Feb 24 2009
I heard birds.
High above the crowd, five house sparrows hopped and chirped among the grocery store’s fluorescent lights.
I can guess how they got there. House sparrows are known for their ingenuity with motion-activated doors.
I once observed a small flock that lived in an underground garage whose only access was through an automatic garage door. When the door was closed, the sparrows lined up on both sides of it and waited. As soon as a car triggered the door they zoomed through as the door was rising. Smart.
The grocery store sparrows were smart too. What a setup! Abundant food and climate control. I’m sure they would have flown both in and out, but the weather was bitterly cold. They were unlikely to leave on their own.
Since I seemed to be the only person who noticed them, I kept my discovery to myself until I reached the checkout.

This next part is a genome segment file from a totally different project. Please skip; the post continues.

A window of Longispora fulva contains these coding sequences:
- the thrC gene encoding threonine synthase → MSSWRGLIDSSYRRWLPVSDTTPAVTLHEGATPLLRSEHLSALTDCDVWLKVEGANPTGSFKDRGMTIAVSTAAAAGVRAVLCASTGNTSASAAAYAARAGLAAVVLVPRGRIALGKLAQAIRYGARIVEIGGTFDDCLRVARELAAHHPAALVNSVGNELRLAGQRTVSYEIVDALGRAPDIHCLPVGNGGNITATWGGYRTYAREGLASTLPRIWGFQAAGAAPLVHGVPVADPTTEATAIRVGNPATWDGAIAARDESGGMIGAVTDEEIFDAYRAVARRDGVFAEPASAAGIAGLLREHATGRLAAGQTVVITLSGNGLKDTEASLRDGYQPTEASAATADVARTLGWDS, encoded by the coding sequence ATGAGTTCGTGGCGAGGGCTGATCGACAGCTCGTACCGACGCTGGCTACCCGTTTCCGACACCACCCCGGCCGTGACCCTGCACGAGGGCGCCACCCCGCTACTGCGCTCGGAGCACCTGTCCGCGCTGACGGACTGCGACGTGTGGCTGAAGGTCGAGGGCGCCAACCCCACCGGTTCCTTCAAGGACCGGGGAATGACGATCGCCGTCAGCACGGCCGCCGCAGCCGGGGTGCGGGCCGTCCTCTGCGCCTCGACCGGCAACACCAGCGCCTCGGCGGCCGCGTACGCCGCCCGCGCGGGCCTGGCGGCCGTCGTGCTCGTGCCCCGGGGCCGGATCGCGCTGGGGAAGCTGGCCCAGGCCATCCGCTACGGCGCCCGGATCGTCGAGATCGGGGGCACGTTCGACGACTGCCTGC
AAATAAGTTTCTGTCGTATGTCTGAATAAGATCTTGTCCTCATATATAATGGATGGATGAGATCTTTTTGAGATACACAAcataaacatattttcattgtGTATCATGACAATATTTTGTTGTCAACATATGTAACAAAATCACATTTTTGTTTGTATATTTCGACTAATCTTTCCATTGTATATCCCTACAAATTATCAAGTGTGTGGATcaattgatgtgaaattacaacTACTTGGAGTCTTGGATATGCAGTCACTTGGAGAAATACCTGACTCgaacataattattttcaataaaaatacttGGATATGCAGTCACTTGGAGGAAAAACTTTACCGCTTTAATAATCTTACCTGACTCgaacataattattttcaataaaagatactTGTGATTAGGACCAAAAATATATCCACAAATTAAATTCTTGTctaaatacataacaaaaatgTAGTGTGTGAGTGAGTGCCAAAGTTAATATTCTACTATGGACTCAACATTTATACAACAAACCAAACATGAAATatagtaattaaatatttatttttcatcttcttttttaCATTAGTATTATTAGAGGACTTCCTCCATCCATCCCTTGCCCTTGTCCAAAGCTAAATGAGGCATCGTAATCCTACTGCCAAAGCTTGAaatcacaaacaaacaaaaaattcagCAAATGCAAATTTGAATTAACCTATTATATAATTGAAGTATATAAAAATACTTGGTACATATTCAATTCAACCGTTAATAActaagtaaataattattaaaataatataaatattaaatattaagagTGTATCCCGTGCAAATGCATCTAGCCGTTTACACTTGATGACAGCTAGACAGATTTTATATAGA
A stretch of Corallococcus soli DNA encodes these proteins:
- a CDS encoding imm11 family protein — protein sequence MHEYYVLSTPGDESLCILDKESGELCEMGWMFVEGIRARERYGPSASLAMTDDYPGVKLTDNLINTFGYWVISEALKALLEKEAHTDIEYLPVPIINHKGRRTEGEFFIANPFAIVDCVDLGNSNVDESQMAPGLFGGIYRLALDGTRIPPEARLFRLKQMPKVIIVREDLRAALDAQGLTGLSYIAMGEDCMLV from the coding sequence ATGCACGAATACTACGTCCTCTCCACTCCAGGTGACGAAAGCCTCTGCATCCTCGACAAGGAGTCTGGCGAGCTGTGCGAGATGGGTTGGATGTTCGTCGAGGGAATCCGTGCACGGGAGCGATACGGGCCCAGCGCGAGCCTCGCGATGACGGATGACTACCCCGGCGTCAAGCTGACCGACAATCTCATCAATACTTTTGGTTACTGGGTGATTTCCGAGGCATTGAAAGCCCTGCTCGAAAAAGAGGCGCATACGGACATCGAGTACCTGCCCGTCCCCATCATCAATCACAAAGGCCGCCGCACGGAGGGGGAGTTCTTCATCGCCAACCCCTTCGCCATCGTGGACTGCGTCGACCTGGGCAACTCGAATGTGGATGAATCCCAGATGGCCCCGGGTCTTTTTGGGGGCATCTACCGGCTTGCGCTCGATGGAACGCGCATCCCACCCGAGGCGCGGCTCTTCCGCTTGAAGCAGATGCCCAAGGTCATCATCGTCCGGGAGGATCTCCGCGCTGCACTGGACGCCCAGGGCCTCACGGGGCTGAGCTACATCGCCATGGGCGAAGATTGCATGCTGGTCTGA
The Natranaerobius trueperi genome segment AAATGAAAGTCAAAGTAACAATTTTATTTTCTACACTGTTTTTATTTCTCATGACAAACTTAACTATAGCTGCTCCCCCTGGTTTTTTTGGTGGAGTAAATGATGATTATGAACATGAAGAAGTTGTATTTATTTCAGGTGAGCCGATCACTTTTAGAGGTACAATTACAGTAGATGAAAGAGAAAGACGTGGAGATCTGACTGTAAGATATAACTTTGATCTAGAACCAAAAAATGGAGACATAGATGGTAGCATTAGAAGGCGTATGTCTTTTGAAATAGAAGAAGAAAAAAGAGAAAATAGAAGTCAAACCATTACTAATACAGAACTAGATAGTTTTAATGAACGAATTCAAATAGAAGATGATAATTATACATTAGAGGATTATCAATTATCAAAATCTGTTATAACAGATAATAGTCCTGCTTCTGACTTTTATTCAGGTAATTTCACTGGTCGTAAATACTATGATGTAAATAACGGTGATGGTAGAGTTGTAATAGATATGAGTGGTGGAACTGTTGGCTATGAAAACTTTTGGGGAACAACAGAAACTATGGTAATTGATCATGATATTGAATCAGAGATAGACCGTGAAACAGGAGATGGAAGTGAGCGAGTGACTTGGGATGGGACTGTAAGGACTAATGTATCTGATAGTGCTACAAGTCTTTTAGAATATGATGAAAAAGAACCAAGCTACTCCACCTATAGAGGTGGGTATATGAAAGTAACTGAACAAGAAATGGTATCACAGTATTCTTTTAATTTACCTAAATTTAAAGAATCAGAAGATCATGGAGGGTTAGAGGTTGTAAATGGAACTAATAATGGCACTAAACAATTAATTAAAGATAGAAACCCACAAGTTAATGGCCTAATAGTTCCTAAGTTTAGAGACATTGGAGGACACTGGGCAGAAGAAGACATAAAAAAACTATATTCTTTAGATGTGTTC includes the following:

“You have birds,” I said to the cashier.
“Yes,” she said, “We like them.”
She sounded defiant. Perhaps she’d discussed the birds with many customers and was tired of explaining them. Before I could think how to reply she said, “And they’re not dirty at all.”
I hadn’t even suggested that. Clearly she wanted the birds to be left alone.
I love birds but I know the stalemate cannot last. House sparrows begin building nests in February. Their average clutch size is five eggs and they can raise as many as four broods per season. By April the grocery store population could triple. By August they’d have more than 50 birds indoors.
Soon the store will have to set up mist nets and capture the sparrows. The cashier will be unhappy, but not for long. I give it only a month before the next sparrows fly in and the whole process starts over.
(photos by Chuck Tague)